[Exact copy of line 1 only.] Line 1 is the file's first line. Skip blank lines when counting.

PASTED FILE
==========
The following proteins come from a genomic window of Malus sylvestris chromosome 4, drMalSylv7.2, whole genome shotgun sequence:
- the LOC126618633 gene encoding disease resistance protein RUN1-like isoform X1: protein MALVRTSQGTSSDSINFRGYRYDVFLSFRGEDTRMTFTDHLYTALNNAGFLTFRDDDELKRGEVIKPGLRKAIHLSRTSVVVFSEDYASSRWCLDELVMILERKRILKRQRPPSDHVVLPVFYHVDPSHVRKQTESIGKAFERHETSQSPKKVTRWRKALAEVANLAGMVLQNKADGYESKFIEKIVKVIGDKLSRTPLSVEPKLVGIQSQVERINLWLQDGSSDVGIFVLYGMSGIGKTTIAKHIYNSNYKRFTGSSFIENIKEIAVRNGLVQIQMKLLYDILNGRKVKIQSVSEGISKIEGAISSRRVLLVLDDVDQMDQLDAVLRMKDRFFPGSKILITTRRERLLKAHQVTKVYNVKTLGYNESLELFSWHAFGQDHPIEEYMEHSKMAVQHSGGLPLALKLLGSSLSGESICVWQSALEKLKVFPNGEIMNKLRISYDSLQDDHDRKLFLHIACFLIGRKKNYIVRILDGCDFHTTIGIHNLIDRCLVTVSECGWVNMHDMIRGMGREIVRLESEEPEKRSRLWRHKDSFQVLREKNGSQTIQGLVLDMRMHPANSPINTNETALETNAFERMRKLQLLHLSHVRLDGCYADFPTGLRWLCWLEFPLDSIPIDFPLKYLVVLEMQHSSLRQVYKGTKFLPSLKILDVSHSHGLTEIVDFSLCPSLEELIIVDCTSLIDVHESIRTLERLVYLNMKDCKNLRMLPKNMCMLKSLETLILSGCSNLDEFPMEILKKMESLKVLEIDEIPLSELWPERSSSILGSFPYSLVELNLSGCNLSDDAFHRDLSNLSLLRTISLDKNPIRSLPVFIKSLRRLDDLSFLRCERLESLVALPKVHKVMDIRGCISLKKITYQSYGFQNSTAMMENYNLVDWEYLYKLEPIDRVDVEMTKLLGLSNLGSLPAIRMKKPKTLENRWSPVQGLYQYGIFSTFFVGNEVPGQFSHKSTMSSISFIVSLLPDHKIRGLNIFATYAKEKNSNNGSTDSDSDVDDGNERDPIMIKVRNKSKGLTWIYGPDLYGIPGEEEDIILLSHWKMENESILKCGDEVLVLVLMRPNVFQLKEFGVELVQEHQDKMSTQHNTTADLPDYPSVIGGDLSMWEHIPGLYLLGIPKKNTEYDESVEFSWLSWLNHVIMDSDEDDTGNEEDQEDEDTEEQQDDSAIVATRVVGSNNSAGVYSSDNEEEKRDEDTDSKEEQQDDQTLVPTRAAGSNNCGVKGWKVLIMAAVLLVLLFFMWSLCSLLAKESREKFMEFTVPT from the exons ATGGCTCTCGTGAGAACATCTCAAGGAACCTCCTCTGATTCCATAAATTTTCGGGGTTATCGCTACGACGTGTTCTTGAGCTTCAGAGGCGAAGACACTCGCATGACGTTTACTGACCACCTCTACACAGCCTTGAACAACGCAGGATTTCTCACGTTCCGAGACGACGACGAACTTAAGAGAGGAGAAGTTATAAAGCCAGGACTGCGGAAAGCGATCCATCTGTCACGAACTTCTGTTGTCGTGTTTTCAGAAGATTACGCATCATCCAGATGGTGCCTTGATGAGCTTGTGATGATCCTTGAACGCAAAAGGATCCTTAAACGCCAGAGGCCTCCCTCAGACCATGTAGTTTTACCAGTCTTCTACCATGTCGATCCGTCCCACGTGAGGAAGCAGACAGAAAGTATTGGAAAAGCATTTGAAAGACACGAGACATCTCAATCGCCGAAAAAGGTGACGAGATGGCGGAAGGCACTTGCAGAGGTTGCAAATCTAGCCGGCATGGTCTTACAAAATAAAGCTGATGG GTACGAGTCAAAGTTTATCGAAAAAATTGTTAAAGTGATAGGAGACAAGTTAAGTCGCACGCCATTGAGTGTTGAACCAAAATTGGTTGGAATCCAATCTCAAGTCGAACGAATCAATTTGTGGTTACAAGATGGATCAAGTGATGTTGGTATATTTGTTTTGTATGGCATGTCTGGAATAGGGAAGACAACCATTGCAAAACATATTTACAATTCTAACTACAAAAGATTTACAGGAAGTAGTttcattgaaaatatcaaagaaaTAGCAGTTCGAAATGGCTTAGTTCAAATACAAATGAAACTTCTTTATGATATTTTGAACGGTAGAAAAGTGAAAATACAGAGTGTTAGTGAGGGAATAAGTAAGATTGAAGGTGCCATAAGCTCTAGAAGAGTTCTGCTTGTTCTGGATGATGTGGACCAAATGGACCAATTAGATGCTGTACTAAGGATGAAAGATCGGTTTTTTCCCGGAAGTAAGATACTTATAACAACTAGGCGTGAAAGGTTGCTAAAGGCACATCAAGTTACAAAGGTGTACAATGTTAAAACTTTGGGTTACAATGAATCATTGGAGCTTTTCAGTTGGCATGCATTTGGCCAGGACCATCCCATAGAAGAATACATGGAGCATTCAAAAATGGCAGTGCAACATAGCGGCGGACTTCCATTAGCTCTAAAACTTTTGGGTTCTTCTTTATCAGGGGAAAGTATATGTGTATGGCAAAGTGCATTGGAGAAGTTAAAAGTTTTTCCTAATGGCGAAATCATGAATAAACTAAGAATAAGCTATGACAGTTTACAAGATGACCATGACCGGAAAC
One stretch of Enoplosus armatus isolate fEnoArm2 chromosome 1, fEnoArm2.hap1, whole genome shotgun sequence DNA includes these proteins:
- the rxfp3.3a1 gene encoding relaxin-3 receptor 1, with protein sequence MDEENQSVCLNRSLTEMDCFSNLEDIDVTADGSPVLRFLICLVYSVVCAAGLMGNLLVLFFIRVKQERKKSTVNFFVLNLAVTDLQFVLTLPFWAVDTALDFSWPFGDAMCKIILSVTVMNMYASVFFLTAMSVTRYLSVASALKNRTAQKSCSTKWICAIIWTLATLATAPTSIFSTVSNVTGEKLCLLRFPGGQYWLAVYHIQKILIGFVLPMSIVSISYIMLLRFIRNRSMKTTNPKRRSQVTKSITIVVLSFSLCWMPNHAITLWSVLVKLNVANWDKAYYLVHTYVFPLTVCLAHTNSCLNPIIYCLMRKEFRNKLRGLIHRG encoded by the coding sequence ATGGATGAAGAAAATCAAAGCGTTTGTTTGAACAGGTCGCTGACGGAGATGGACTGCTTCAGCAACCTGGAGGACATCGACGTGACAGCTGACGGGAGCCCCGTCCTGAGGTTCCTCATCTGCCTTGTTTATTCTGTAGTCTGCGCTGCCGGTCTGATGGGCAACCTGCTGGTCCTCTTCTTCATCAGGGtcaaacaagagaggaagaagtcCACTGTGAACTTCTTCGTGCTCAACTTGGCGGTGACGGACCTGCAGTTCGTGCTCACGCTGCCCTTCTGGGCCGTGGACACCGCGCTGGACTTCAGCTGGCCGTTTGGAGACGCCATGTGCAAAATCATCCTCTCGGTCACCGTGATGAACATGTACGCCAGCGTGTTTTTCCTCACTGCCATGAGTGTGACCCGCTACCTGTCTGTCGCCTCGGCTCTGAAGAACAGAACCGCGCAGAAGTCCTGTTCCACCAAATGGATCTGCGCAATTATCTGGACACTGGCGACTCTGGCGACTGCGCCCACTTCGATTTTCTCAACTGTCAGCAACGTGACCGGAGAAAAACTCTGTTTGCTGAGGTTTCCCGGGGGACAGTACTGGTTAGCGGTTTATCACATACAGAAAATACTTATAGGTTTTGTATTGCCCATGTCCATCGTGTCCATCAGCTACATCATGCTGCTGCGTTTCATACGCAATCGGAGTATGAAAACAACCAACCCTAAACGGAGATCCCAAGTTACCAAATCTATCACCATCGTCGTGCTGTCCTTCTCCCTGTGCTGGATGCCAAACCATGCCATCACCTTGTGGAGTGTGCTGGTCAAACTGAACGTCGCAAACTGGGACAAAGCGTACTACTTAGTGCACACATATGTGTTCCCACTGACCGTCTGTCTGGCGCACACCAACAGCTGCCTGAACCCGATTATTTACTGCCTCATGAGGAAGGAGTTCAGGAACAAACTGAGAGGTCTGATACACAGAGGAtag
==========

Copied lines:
The following proteins come from a genomic window of Malus sylvestris chromosome 4, drMalSylv7.2, whole genome shotgun sequence: